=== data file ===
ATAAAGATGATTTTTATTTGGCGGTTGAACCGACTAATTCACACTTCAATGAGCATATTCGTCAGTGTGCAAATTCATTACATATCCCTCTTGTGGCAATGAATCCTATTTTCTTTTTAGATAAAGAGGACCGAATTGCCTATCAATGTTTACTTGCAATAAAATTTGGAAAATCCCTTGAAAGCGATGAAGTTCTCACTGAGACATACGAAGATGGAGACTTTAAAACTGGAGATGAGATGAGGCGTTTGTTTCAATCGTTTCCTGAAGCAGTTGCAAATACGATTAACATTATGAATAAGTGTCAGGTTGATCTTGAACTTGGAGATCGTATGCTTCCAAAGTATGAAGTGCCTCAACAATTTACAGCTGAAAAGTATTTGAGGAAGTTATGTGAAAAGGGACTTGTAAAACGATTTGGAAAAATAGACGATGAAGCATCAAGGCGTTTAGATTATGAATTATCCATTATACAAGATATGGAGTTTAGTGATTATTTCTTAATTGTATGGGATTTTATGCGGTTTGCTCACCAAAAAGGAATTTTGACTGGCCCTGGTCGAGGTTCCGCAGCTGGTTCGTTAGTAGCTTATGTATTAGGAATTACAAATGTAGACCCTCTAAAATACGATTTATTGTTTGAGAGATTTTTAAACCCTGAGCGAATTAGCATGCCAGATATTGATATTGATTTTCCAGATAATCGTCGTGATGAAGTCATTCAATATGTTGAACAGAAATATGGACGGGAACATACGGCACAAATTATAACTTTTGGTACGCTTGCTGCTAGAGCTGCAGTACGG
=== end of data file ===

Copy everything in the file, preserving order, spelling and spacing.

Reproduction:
ATAAAGATGATTTTTATTTGGCGGTTGAACCGACTAATTCACACTTCAATGAGCATATTCGTCAGTGTGCAAATTCATTACATATCCCTCTTGTGGCAATGAATCCTATTTTCTTTTTAGATAAAGAGGACCGAATTGCCTATCAATGTTTACTTGCAATAAAATTTGGAAAATCCCTTGAAAGCGATGAAGTTCTCACTGAGACATACGAAGATGGAGACTTTAAAACTGGAGATGAGATGAGGCGTTTGTTTCAATCGTTTCCTGAAGCAGTTGCAAATACGATTAACATTATGAATAAGTGTCAGGTTGATCTTGAACTTGGAGATCGTATGCTTCCAAAGTATGAAGTGCCTCAACAATTTACAGCTGAAAAGTATTTGAGGAAGTTATGTGAAAAGGGACTTGTAAAACGATTTGGAAAAATAGACGATGAAGCATCAAGGCGTTTAGATTATGAATTATCCATTATACAAGATATGGAGTTTAGTGATTATTTCTTAATTGTATGGGATTTTATGCGGTTTGCTCACCAAAAAGGAATTTTGACTGGCCCTGGTCGAGGTTCCGCAGCTGGTTCGTTAGTAGCTTATGTATTAGGAATTACAAATGTAGACCCTCTAAAATACGATTTATTGTTTGAGAGATTTTTAAACCCTGAGCGAATTAGCATGCCAGATATTGATATTGATTTTCCAGATAATCGTCGTGATGAAGTCATTCAATATGTTGAACAGAAATATGGACGGGAACATACGGCACAAATTATAACTTTTGGTACGCTTGCTGCTAGAGCTGCAGTACGG